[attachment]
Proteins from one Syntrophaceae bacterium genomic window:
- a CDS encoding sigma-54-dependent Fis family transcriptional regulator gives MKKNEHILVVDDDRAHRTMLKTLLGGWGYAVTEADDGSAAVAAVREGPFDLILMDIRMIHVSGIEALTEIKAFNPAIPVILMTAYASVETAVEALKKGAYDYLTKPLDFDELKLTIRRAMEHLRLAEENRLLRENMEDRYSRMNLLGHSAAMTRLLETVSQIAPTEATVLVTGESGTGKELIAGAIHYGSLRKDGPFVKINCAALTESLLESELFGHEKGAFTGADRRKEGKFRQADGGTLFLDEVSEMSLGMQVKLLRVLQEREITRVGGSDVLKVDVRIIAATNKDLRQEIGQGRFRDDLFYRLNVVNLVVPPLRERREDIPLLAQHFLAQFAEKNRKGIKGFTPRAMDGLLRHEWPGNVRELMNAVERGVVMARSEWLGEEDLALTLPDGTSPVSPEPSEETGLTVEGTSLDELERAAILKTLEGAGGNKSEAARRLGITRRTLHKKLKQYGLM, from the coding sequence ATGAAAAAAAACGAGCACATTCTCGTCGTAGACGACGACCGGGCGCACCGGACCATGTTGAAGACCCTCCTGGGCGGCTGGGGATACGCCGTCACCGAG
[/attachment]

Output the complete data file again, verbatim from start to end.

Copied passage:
Proteins from one Syntrophaceae bacterium genomic window:
- a CDS encoding sigma-54-dependent Fis family transcriptional regulator gives MKKNEHILVVDDDRAHRTMLKTLLGGWGYAVTEADDGSAAVAAVREGPFDLILMDIRMIHVSGIEALTEIKAFNPAIPVILMTAYASVETAVEALKKGAYDYLTKPLDFDELKLTIRRAMEHLRLAEENRLLRENMEDRYSRMNLLGHSAAMTRLLETVSQIAPTEATVLVTGESGTGKELIAGAIHYGSLRKDGPFVKINCAALTESLLESELFGHEKGAFTGADRRKEGKFRQADGGTLFLDEVSEMSLGMQVKLLRVLQEREITRVGGSDVLKVDVRIIAATNKDLRQEIGQGRFRDDLFYRLNVVNLVVPPLRERREDIPLLAQHFLAQFAEKNRKGIKGFTPRAMDGLLRHEWPGNVRELMNAVERGVVMARSEWLGEEDLALTLPDGTSPVSPEPSEETGLTVEGTSLDELERAAILKTLEGAGGNKSEAARRLGITRRTLHKKLKQYGLM, from the coding sequence ATGAAAAAAAACGAGCACATTCTCGTCGTAGACGACGACCGGGCGCACCGGACCATGTTGAAGACCCTCCTGGGCGGCTGGGGATACGCCGTCACCGAG